Great advice can be found in the offline world as well. Visit your local library or hardware store. The library is an excellent resource for textbooks on the basics of skilled trades. Your local hardware store can provide a wealth of information, and they often host free classes on everything from landscape design to tile installation.

 

As you start to learn new skills, you may find that several different things interest you. However, before you begin or change careers to enter construction, Tradesman International recommends asking yourself the following questions:

  • Do you have the physical ability to carry out a variety of tasks? Do you have good hand-eye coordination?
  • How do you feel about having a wide variety in your responsibilities and tasks?
  • Do you enjoy being part of a team?
  • How do you feel about working outdoors? In a variety of seasons and weather conditions?

The answers to these questions will help you determine if your trade will be a good fit over the long-haul, and what ways you can cross train with business or project management classes that will ensure that you are not out in the field forever if you don’t want to be.

 

 

Technical School and Apprenticeship

 

Training and apprenticeships are an integral part of starting a successful career in the construction industry. After graduating from high school (or obtaining a GED), many future skilled tradesmen go the direction of community college for a few years while others go directly into a technical school. So, what’s the difference?

A community college is like a watered-down version of a traditional college. Sometimes students attend community college to figure out what they want to do in the future, whereas a trade school or technical school provides a more distinct focus on your desired field of study. When you finish your education at a technical school, you earn a certificate rather than a degree. However, it can be a shorter and less expensive path to your career.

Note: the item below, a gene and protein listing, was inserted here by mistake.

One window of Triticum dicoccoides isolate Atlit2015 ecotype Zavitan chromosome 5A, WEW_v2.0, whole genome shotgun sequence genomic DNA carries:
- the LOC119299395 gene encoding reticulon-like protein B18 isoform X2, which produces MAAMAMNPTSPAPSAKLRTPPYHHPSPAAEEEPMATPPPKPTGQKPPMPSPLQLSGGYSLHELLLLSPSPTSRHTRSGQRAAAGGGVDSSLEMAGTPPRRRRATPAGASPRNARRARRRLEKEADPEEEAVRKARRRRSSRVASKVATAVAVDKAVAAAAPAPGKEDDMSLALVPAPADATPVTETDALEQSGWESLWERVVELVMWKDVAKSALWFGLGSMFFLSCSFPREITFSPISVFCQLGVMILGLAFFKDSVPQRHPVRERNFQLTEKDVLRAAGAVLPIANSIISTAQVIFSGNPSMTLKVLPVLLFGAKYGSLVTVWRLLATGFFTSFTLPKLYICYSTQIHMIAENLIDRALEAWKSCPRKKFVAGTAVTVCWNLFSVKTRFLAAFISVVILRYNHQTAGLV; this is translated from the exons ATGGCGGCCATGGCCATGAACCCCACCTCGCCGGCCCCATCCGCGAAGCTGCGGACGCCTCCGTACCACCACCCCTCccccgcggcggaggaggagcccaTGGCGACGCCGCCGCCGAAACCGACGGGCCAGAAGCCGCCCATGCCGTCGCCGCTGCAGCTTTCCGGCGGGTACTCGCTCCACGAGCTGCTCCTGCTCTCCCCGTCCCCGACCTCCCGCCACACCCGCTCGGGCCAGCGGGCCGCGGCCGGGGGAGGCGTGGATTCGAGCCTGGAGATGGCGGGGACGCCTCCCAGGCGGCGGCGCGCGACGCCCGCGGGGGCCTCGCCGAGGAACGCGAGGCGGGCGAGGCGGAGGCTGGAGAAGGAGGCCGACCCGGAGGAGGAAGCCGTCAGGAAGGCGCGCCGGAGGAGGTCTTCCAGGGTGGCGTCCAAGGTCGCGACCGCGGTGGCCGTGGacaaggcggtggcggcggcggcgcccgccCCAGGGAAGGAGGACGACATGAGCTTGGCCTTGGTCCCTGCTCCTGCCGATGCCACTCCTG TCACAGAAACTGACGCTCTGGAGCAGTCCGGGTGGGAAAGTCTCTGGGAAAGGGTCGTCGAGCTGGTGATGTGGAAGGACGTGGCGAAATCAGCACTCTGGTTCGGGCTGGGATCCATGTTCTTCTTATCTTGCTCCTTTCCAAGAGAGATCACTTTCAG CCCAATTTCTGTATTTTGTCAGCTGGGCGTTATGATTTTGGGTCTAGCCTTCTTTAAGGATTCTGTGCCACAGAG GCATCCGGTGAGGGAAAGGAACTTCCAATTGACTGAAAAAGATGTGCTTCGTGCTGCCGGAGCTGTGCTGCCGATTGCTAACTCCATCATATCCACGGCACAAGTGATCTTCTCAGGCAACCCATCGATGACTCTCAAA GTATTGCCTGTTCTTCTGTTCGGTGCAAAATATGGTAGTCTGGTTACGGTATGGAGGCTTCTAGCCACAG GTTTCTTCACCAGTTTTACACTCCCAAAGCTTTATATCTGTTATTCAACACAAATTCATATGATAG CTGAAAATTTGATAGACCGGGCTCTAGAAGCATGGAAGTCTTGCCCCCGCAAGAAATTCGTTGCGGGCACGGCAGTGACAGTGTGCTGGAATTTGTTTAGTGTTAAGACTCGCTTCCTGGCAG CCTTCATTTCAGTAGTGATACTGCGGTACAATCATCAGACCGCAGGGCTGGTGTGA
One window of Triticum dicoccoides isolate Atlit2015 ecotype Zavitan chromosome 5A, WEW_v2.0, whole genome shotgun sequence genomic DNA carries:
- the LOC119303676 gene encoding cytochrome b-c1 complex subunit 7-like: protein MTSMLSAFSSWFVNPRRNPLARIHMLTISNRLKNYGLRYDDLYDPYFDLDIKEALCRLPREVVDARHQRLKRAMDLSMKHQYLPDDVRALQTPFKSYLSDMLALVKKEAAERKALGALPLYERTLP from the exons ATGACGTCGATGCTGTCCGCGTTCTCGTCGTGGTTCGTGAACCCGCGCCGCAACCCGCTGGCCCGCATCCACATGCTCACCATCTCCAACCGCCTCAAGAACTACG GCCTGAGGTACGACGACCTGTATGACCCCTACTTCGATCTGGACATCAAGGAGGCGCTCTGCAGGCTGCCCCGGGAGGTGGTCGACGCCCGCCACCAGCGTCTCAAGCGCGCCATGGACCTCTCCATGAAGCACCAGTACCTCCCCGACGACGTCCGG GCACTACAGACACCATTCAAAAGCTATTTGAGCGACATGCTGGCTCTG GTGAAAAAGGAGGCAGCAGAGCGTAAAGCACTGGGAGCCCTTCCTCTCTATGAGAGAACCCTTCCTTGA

The matter of obtaining a degree is personal. While you don’t necessarily need one to work in the trades, it can be helpful to your long-term goals to take business classes, so you are in a position to move up or run your own business.

 

The next step is to find a company where you can obtain an apprenticeship. Scoring an apprenticeship ensures several years of paid, on the job training with senior level professionals. Your apprenticeship would ideally be completed with a company that has the bandwidth, capabilities, and goals to see you succeed long after the apprenticeship has ended.

 

When you’re figuring out which company is best for your professional growth and future, make sure you interview your potential employer.

Lifelong training should be an integral part of your growth plan with this company, and it should be something that they offer to all employees, regardless of tenure or job.

Learn more about what to look for in your next employer 

 

On-going Skilled Tradesman Training